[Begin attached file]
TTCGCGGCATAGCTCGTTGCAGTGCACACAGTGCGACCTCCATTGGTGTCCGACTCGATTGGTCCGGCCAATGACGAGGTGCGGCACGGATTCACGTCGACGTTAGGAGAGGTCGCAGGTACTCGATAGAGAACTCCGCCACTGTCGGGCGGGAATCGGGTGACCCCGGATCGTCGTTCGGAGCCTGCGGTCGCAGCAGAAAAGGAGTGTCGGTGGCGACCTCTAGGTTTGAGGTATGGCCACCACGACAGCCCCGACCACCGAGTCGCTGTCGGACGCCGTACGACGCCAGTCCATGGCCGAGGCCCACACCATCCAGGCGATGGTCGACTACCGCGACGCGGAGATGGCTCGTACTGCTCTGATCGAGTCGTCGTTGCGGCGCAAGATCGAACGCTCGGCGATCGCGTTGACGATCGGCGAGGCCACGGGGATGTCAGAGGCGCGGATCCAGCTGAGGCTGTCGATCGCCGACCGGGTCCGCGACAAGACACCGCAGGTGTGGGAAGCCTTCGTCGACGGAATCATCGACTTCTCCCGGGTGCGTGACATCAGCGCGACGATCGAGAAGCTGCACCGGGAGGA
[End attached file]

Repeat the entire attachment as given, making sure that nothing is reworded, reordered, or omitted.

TTCGCGGCATAGCTCGTTGCAGTGCACACAGTGCGACCTCCATTGGTGTCCGACTCGATTGGTCCGGCCAATGACGAGGTGCGGCACGGATTCACGTCGACGTTAGGAGAGGTCGCAGGTACTCGATAGAGAACTCCGCCACTGTCGGGCGGGAATCGGGTGACCCCGGATCGTCGTTCGGAGCCTGCGGTCGCAGCAGAAAAGGAGTGTCGGTGGCGACCTCTAGGTTTGAGGTATGGCCACCACGACAGCCCCGACCACCGAGTCGCTGTCGGACGCCGTACGACGCCAGTCCATGGCCGAGGCCCACACCATCCAGGCGATGGTCGACTACCGCGACGCGGAGATGGCTCGTACTGCTCTGATCGAGTCGTCGTTGCGGCGCAAGATCGAACGCTCGGCGATCGCGTTGACGATCGGCGAGGCCACGGGGATGTCAGAGGCGCGGATCCAGCTGAGGCTGTCGATCGCCGACCGGGTCCGCGACAAGACACCGCAGGTGTGGGAAGCCTTCGTCGACGGAATCATCGACTTCTCCCGGGTGCGTGACATCAGCGCGACGATCGAGAAGCTGCACCGGGAGGA